Schenectady

Bethesda House breaks ground on $8.5 million supportive housing project

Bethesda House
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Bethesda House

SCHENECTADY — Bethesda House on Tuesday broke ground on an $8.5 million housing project that will bring more than three dozen units of supportive and emergency housing to State Street. 

The Cara House project will bring 26 units of permanent supportive housing and 11 units with 16 beds of emergency housing for individuals experiencing homelessness as well as formerly incarcerated individuals seeking to re-enter the community. 

Bethesda House, which has been working to provide services for poor and homeless populations in Schenectady for 30 years, will operate the facility at 917 State St., just up the road from its headquarters. 

The new project is in line with Gov. Kathy Hochul’s plans to bring 100,000 affordable homes, including 10,000 units with supportive services for vulnerable populations, to the state over the next five years. 

“New York’s housing plan to create affordable housing will go a long way toward serving our homeless and severely at-risk populations in Schenectady and surrounding areas,” Kimarie Sheppard, executive director of Bethesda House, said in a statement. “We are thankful for Governor Hochul’s leadership, vision and financial support.”

The project received $6.4 million in funding from the state’s Office of Temporary and Disability Assistance’s Homeless Housing and Assistance program. The New York State Energy Research and Development Authority provided an additional $33,000 through its New Construction Housing Program and an additional $1 million was received through the Federal Home Loan Bank.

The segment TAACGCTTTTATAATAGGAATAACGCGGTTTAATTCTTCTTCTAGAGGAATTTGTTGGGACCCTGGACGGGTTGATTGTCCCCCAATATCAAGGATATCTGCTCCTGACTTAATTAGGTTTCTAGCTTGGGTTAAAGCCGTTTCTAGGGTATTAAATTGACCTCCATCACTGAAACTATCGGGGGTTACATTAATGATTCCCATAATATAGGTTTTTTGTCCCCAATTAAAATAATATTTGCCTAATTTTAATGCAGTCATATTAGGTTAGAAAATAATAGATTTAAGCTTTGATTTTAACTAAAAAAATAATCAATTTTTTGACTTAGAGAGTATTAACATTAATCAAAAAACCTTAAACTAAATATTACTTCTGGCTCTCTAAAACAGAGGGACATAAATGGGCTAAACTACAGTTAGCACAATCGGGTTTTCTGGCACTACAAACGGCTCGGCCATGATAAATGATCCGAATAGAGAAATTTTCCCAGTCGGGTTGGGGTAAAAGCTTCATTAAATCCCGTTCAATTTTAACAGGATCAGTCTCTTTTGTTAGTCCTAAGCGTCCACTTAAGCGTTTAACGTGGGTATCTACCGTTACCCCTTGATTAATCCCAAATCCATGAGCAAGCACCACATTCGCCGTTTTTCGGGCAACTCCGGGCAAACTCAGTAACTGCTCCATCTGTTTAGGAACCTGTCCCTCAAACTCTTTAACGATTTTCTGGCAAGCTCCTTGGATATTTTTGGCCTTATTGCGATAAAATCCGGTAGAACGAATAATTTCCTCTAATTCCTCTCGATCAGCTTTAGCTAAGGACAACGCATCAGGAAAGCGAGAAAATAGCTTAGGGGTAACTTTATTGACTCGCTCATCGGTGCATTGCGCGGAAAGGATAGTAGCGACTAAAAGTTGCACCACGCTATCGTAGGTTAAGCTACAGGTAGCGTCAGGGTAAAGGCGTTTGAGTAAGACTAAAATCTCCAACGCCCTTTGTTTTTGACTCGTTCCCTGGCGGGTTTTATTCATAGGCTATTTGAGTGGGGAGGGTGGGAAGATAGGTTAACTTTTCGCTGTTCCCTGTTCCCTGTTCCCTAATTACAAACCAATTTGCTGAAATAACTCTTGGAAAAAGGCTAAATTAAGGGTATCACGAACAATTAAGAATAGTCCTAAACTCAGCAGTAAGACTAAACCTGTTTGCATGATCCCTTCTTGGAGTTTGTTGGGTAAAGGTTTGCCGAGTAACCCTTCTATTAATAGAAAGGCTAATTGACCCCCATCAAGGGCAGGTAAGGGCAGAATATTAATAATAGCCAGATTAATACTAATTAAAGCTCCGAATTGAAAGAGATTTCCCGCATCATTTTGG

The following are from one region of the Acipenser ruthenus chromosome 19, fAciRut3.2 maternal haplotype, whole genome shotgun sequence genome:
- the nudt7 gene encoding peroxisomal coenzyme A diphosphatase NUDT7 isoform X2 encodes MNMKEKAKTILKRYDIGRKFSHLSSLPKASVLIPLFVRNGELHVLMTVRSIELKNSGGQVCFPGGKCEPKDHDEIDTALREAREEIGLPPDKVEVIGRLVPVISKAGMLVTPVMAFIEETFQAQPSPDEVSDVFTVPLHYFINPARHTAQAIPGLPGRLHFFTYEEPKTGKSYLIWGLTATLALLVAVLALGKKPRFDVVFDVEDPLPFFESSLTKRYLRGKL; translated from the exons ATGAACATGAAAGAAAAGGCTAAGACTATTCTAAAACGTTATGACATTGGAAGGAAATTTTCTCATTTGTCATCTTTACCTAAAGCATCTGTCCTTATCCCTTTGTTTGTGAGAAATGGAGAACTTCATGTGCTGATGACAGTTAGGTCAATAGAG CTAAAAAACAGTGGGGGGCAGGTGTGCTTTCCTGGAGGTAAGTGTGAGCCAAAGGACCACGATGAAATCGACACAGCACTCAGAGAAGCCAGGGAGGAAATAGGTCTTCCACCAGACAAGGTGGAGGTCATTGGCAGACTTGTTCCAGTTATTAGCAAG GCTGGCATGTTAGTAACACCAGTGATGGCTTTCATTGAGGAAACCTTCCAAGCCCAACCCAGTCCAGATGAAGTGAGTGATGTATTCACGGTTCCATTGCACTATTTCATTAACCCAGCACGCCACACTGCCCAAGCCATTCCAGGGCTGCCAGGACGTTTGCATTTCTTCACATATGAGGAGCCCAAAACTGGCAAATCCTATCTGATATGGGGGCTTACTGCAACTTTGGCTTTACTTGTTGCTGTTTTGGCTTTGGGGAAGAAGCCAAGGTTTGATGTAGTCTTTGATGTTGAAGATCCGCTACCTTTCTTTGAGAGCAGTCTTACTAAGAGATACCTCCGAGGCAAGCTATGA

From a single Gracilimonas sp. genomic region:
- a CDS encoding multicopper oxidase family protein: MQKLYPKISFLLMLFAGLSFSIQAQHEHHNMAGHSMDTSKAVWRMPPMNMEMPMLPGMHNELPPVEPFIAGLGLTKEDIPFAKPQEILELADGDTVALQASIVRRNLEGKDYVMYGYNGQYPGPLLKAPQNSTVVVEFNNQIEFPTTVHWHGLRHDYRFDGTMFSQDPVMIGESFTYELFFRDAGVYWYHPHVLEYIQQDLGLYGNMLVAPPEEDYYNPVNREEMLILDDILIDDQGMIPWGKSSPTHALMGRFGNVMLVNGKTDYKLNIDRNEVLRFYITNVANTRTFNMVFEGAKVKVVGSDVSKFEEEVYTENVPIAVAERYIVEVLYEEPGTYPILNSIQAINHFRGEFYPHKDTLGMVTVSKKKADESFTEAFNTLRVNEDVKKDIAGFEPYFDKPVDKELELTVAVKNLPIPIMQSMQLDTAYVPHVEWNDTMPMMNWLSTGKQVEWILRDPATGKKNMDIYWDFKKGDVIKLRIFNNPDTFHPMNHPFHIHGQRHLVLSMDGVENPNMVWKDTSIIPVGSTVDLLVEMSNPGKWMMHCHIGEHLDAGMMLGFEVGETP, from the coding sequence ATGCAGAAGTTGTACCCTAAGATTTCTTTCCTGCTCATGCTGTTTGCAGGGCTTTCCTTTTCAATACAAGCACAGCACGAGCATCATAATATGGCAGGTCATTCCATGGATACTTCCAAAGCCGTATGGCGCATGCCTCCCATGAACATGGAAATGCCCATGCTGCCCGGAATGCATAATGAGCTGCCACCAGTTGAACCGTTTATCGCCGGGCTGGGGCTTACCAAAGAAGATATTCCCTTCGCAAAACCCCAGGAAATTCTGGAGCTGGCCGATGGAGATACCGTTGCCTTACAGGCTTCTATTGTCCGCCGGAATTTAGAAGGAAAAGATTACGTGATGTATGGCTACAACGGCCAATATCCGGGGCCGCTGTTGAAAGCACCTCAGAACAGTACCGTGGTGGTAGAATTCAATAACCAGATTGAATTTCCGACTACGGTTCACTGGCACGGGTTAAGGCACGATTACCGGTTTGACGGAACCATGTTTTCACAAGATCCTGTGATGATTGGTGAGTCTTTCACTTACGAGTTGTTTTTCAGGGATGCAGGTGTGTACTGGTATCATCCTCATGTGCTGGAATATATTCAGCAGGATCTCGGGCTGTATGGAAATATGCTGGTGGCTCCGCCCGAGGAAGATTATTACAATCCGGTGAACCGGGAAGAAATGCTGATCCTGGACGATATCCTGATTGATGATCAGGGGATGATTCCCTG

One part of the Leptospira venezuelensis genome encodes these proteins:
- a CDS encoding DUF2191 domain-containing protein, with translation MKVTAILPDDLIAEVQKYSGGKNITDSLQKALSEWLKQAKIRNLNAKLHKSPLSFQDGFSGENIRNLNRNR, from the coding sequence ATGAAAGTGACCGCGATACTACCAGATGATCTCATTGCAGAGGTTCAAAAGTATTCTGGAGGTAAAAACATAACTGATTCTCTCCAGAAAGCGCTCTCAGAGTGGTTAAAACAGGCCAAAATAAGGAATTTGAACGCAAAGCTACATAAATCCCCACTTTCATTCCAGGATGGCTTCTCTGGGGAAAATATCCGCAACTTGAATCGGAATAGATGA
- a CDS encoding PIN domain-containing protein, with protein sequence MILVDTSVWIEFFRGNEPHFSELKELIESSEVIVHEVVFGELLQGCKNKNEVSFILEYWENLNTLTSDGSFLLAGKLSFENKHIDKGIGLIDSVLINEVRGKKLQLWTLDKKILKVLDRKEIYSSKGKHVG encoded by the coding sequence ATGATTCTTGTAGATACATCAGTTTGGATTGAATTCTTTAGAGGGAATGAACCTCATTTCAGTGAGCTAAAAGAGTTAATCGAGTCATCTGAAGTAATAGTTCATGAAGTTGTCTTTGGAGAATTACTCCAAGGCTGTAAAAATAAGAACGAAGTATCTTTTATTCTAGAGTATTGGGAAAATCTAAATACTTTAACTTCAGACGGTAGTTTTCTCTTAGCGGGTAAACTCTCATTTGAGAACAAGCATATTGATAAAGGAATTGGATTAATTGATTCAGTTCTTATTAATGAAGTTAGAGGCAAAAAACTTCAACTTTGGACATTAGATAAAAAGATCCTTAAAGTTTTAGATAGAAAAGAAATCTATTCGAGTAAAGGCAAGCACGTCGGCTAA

Schenectady County provided an additional $200,000 for the project and the city transferred ownership of the land to Bethesda House. 

The project also received thousands in private support, including donations from the Wright Family Foundation, Golub Foundation, Schenectady Foundation, Carlilian Foundation and the Arnold Cogswell Health Care Fund.  

“This new facility will be built on a previously vacant city-owned lot to expand critical care, and safe, secure housing for our most vulnerable residents,” Mayor Gary McCarthy said in a statement. “We are grateful to have the opportunity to support this project and share Bethesda House’s call to create a healthier, safer, and thriving community.”

Contact reporter Chad Arnold at: 518-410-5117 or [email protected]. Follow him on Twitter: @ChadGArnold.  

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